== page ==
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This issue of readersvoice.com takes you on a tour through the life and mind of thriller writer Clinton Smith.His latest book, Exit Alpha (Harper Collins), is about an international spy organisation called Exit which gets up to all sorts of mischief, like stashing Pope John Paul 1 in Antarctica.Also, I visited an amazing library of Victorian-era antiquarian books.So, first cab off the rank, Clinton Smith...

READER’S VOICE: You used to be in the ad biz. How did you get started?

CLINTON SMITH: I began trying to sell things as a schoolboy announcer on 3BA Ballarat, back in 1955. They offered to keep me on but I was too stupid to accept. For years I languished in dead-end jobs, trying to write short stories at night. All unsaleable.

I became a studio-hand at ABN2 just two years after TV started in the country. At the time, videotape was edited with scissors and hour-long dramas went to air live. Back then, the ABC (Australian Broadcasting Corporation) refused to grant auxiliary staff permanent jobs – a point I made to a young Rupert Murdoch at a media seminar we attended. Satisfyingly, The Mirror exposed the situation in a story that following week. I did many things at ABN, including becoming the studio presentation writer, but kept writing for myself. I sold skits to Gordon Chater for the Phillip Street reviews and began to sell stories. I married and needed a better salary. My new wife was a technical officer in a drug company. I suggested that she should apply for a job as a pharmaceutical copywriter. She said she couldn’t write copy. I said I’d do it for her at night. She got the job and smuggled her work home each night for me to do.

The ruse worked so well that she was promoted to Advertising Manager. She then had to hire me under an alias to handle the job. When she fell pregnant, I took over as Ad Manager. I soon had an ‘escape file’ good enough to land a copywriting job with an international agency.

Over the next thirty years – a long career in the ad game – I worked for various agencies writing on an enormous variety of accounts. But I kept writing short stories and began to win literary awards. The ad game took me everywhere and it helps to have that kind of background. For instance, advertising the Services saw me in RAAF training aircraft during aerobatics displays, on chopper journeys with the RAN or riding over obstacle courses in tanks with the RAAC.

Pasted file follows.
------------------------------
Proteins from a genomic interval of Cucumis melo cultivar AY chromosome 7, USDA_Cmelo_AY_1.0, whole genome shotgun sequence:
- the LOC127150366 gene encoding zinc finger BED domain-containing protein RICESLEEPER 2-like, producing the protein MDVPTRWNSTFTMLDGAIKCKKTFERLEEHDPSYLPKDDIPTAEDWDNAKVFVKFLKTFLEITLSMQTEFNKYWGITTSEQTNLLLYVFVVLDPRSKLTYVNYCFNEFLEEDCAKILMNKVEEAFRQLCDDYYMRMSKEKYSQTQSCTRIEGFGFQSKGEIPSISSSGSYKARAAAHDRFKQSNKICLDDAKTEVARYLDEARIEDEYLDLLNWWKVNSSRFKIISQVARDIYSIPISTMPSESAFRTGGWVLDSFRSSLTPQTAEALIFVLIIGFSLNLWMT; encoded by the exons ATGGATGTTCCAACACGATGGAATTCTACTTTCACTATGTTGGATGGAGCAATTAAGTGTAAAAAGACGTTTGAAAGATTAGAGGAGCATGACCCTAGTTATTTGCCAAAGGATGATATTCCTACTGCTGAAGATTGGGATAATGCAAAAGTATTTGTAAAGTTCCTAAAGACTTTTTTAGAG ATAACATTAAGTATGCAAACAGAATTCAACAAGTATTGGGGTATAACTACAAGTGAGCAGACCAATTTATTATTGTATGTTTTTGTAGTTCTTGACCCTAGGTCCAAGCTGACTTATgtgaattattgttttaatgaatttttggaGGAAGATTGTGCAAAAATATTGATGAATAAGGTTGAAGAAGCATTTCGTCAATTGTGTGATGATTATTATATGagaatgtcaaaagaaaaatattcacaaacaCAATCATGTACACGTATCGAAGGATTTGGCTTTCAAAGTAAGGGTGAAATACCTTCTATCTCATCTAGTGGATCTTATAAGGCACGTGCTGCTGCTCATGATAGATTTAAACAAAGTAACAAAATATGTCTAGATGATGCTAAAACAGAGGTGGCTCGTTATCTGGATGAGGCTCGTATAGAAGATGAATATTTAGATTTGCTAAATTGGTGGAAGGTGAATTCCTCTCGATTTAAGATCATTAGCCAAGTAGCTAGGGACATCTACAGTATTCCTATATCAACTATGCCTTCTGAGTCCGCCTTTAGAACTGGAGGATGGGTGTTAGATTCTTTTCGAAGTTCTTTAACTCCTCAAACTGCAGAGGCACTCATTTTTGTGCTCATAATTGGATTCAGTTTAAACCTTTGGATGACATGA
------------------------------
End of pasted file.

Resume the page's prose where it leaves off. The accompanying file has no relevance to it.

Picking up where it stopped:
Working on airlines and for car companies took me through African game parks and diamond mines and the major tourist sites of Europe, America, and the middle east. My shoots commandeered the Trevi Fountain, Colosseum and Arc De Triumph, stopped traffic in Times Square and disrupted the Monte Carlo Rally. I made corporate videos in settings from railway subways to vineyards, filmed hang-gliders flying off New Zealand mountains, shot cars towing autogyros and women dangling out of truck doors over cliffs…

For twenty years I wrote the humorous King Gee workwear commercials which won over 30 Australian and international advertising awards, the ones with the slogan, ‘If they were any tougher they’d rust.’ The series was rated as one of the seven best Australian TV campaigns of all time and has appeared in the ‘Worlds Best Commercials’ TV programs. Eventually I became a partner in my own agency, then, in my fifties, hung up my stopwatch to write fiction full time. The fiction writing side was more depressing. Trying to write novels while in a pressure job is a killer. But I doggedly wrote several which got nowhere. After putting three in the garbage one sad day I determined to give it away and to concentrate on bankrolling myself enough to be able to write fiction in my declining years full-time. A dangerous scheme because who says you’ll live long enought to do it?

Finally a MS that most Australian publishers had rejected was accepted by an innovative firm in New Zealand. They took a second and both did well. It’s gone on from there. But the rejection slips never stop. Two this week. Back came the collection of interrelated stories and the humorous book about my first year of marriage.